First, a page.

Edition V18N06 | Year 2013 | Editorial Original Article | Pages 51 to 57
Objective: The aim of this study was to assess the time spent for direct (DBB – direct bracket bonding) and indirect (IBB – indirect bracket bonding) bracket bonding techniques. The time length of laboratorial (IBB) and clinical steps (DBB and IBB) as well as the prevalence of loose bracket after a 24-week follow-up were evaluated. Methods: Seventeen patients (7 men and 10 women) with a mean age of 21 years, requiring orthodontic treatment were selected for this study. A total of 304 brackets were used (151 DBB and 153 IBB). The same bracket type and bonding material were used in both groups. Data were submitted to statistical analysis by Wilcoxon non-parametric test at 5% level of significance. Results: Considering the total time length, the IBB technique was more time-consuming than the DBB (p < 0.001). However, considering only the clinical phase, the IBB took less time than the DBB (p < 0.001). There was no significant difference (p = 0.910) for the time spent during laboratorial positioning of the brackets and clinical session for IBB in comparison to the clinical procedure for DBB. Additionally, no difference was found as for the prevalence of loose bracket between both groups. Conclusion: the IBB can be suggested as a valid clinical procedure since the clinical session was faster and the total time spent for laboratorial positioning of the brackets and clinical procedure was similar to that of DBB. In addition, both approaches resulted in similar frequency of loose bracket.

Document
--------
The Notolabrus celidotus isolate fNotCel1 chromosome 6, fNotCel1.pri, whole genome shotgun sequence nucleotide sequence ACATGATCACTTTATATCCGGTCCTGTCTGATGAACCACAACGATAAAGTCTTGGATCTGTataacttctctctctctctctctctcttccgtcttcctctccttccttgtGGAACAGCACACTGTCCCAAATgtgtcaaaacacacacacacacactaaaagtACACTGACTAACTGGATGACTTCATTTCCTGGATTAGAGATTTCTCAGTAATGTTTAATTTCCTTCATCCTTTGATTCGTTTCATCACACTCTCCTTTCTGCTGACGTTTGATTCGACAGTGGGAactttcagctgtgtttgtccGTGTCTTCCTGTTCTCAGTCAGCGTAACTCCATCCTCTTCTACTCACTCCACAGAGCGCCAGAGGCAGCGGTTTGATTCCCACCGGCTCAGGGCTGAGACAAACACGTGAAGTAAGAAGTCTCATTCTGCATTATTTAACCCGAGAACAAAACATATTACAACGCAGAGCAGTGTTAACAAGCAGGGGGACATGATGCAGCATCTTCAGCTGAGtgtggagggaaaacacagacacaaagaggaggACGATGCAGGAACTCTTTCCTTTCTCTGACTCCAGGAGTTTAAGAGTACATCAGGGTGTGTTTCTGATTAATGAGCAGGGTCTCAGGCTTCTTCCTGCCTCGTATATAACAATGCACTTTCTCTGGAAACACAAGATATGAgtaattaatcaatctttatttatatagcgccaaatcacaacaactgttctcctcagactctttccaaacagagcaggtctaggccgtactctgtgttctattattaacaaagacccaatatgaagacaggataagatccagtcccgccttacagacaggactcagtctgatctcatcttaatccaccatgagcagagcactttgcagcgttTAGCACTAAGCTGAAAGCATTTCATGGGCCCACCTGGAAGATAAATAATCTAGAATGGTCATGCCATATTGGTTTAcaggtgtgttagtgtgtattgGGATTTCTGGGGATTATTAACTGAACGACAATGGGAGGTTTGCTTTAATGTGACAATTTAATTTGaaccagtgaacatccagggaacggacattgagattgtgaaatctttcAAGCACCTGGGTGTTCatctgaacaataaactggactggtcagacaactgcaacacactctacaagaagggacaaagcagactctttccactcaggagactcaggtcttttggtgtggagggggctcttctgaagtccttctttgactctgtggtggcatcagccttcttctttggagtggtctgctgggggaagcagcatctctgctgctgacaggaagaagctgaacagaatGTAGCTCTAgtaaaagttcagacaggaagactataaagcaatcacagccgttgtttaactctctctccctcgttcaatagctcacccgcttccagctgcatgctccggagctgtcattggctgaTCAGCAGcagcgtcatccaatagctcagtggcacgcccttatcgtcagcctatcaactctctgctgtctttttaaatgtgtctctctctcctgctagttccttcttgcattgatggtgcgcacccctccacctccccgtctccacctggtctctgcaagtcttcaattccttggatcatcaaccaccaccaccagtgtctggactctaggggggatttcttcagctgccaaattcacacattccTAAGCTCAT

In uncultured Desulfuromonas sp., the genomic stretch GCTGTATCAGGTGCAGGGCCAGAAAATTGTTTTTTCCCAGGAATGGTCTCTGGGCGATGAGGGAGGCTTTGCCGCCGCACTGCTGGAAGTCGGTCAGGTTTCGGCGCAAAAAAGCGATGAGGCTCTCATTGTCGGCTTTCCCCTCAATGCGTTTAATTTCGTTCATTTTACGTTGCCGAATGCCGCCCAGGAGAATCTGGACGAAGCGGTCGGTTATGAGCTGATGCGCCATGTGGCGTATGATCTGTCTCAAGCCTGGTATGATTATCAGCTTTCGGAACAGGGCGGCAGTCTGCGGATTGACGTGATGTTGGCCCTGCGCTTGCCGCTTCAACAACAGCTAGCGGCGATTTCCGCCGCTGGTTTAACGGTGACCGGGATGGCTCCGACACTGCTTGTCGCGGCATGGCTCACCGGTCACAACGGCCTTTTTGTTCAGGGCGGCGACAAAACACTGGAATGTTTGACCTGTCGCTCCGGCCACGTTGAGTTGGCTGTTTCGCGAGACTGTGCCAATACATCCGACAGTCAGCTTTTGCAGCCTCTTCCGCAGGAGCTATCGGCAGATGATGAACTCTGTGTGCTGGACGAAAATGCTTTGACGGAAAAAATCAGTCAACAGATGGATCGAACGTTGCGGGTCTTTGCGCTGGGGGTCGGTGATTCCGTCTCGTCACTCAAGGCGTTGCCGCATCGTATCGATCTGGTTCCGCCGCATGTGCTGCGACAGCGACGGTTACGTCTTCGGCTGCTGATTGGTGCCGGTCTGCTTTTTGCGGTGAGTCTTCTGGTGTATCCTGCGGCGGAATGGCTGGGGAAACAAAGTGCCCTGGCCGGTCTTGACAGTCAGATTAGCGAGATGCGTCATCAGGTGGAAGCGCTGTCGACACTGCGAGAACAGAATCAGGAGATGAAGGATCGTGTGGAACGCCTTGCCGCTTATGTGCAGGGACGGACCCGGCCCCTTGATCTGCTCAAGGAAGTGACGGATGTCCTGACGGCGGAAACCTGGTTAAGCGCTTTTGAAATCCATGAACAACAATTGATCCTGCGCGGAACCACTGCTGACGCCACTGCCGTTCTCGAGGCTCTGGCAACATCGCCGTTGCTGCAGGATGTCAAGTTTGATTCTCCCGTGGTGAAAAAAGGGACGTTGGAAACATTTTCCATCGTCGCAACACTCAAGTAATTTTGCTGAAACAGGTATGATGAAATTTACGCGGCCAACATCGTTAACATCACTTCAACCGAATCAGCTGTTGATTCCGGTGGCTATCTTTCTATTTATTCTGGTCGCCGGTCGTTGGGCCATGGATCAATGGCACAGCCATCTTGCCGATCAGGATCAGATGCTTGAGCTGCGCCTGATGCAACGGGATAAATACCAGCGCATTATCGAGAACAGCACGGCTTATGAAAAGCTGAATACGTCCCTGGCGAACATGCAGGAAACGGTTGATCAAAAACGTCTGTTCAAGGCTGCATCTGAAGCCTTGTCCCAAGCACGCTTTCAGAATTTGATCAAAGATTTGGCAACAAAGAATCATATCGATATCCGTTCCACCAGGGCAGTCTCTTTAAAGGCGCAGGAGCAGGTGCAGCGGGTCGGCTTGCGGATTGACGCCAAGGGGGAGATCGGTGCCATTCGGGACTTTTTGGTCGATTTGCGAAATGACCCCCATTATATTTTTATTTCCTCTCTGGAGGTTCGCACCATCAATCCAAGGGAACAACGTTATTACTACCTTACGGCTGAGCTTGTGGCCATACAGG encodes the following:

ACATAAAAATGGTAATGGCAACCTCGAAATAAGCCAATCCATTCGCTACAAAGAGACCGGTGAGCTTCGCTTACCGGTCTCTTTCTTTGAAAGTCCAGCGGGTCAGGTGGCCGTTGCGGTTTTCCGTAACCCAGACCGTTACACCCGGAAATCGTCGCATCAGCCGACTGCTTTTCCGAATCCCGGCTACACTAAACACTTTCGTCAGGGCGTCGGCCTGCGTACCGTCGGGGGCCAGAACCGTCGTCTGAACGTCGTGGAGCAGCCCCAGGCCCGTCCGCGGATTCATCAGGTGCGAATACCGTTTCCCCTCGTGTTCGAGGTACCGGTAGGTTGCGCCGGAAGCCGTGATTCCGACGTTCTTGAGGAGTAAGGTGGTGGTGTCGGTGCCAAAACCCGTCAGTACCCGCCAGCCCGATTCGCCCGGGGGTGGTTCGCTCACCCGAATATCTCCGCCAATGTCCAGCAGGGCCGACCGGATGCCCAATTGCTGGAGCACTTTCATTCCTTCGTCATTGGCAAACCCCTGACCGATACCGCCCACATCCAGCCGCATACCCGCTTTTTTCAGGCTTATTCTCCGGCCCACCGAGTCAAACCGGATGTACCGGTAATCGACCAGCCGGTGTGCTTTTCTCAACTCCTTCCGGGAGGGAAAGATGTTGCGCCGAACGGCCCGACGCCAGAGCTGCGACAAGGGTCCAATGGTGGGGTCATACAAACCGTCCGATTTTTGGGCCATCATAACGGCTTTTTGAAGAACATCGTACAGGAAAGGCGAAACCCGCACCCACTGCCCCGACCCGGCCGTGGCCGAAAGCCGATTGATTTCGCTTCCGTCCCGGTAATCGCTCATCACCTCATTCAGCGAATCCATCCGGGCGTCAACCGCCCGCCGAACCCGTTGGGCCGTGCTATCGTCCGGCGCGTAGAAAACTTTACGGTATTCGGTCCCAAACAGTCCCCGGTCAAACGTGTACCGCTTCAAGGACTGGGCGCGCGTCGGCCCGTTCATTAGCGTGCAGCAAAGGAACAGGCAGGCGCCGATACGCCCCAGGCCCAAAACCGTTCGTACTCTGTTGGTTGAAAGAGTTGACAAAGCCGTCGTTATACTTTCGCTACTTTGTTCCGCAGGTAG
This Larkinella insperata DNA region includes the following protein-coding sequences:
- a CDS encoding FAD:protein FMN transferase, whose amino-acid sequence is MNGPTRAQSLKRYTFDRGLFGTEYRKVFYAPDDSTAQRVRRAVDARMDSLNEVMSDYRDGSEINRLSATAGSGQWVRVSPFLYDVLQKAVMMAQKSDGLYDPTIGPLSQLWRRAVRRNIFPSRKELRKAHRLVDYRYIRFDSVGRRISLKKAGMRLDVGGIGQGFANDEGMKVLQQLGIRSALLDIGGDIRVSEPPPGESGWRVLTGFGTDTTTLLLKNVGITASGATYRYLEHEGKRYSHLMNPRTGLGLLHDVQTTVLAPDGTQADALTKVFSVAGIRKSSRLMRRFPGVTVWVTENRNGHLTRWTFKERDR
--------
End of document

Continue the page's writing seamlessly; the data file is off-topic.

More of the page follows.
Corrective orthodontics, Orthodontic brackets, Dental bonding, Dental detachment,